THURSDAY, Mar. 12 (HealthDay News) -- Children of older fathers are more likely to have subtle neurocognitive problems, while children of older women are more likely to have superior neurocognitive abilities, researchers report in the March issue of PLoS Medicine.
Sukanta Saha, from the Queensland Centre for Mental Health Research in Richlands, Australia, and colleagues analyzed data on neurocognitive measures based on paternal and maternal age from 33,437 children at regular intervals up to 7 years of age.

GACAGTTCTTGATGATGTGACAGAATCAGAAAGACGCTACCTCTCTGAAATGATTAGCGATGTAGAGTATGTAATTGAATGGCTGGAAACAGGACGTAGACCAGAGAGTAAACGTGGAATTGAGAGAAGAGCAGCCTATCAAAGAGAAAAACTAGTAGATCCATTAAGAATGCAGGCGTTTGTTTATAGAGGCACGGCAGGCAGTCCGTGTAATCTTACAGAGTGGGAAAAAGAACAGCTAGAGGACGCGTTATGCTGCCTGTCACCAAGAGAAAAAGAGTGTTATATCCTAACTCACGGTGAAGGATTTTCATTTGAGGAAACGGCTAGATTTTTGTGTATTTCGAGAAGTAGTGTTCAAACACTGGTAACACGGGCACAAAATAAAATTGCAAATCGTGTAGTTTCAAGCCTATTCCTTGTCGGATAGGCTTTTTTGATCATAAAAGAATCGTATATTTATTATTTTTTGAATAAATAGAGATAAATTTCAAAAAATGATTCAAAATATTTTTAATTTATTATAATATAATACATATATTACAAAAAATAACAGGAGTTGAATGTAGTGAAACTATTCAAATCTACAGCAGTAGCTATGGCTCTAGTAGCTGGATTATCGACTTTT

After adjusting for confounding factors, the researchers found a significant association between advanced paternal age and poorer scores on all four neurocognitive tests except the Bayley Motor Score. In contrast, there was a significant association between advanced maternal age and better neurocognitive scores. The association was near linear for paternal age at all three children's ages, but was steep at young ages and less steep at older children's ages for maternal age.
"The offspring of older fathers show subtle impairments on tests of neurocognitive ability during infancy and childhood," Saha and colleagues conclude. "In light of secular trends related to delayed fatherhood, the clinical implications and the mechanisms underlying these findings warrant closer scrutiny."